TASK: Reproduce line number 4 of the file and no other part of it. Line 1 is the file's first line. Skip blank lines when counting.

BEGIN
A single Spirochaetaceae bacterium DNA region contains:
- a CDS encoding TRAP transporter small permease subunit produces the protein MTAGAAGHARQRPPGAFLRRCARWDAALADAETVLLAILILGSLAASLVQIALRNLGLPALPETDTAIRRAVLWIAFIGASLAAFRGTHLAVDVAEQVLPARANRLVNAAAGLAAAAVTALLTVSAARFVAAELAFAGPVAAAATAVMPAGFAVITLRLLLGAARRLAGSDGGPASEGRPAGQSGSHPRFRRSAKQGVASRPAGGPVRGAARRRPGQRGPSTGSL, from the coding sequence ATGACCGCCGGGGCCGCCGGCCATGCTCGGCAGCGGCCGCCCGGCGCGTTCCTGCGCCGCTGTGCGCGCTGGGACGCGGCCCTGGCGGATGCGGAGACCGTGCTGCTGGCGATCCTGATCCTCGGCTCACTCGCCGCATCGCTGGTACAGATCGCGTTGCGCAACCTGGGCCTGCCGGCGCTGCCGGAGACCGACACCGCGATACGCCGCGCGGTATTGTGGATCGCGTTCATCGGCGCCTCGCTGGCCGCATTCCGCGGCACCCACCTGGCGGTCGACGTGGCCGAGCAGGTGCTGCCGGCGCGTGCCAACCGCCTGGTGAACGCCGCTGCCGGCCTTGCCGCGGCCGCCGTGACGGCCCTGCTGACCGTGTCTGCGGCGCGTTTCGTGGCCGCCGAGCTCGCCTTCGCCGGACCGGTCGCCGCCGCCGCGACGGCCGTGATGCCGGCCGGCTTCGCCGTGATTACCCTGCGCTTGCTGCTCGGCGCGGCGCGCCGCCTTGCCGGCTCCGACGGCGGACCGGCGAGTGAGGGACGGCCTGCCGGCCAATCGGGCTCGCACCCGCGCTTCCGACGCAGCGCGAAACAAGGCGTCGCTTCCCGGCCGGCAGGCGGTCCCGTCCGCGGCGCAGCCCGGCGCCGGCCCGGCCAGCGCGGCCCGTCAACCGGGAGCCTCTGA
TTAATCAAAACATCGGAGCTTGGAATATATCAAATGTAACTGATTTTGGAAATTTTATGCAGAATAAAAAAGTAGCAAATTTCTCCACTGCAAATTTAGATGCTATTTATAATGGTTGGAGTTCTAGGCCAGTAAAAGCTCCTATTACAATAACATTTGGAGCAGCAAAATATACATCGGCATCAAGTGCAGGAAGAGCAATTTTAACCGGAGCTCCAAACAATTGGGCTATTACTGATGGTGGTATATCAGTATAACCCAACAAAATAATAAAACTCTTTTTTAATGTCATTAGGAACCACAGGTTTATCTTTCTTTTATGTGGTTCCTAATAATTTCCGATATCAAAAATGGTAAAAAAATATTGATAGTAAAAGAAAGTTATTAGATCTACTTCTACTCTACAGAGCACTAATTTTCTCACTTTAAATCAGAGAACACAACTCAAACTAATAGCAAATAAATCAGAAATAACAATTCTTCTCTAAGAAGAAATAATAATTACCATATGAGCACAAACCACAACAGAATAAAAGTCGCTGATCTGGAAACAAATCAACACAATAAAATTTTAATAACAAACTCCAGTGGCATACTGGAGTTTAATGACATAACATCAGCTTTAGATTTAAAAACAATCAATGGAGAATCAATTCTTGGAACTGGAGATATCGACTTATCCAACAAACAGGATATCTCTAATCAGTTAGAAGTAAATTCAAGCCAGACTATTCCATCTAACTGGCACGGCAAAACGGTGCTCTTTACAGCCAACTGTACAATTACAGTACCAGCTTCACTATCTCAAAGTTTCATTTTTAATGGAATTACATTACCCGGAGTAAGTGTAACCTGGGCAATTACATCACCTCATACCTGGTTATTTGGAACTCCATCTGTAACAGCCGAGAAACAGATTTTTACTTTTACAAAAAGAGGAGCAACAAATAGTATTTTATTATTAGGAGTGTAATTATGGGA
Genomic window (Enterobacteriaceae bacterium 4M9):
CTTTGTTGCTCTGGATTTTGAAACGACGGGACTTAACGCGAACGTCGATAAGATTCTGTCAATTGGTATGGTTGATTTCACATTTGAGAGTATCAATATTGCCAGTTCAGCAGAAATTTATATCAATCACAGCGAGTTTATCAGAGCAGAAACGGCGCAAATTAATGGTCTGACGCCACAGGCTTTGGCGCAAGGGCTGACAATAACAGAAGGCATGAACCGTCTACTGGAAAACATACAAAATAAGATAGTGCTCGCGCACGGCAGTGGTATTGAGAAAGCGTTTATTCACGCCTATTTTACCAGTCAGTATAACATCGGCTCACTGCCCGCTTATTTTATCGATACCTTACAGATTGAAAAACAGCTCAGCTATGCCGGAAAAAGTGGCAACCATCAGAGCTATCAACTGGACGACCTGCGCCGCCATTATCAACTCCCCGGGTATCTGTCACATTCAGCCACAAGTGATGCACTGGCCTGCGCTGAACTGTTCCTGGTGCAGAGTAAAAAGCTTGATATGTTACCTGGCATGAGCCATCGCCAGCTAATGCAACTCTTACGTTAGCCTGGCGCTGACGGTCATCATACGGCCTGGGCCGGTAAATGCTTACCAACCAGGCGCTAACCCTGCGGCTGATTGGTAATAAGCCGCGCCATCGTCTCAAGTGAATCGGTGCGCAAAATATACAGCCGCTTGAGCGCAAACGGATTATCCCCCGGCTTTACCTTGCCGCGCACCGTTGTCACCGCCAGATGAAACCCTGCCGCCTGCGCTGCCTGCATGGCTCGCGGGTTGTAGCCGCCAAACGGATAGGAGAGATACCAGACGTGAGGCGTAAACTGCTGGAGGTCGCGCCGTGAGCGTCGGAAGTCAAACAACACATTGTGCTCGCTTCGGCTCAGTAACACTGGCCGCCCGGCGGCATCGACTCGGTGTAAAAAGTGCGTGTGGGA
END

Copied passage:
Genomic window (Enterobacteriaceae bacterium 4M9):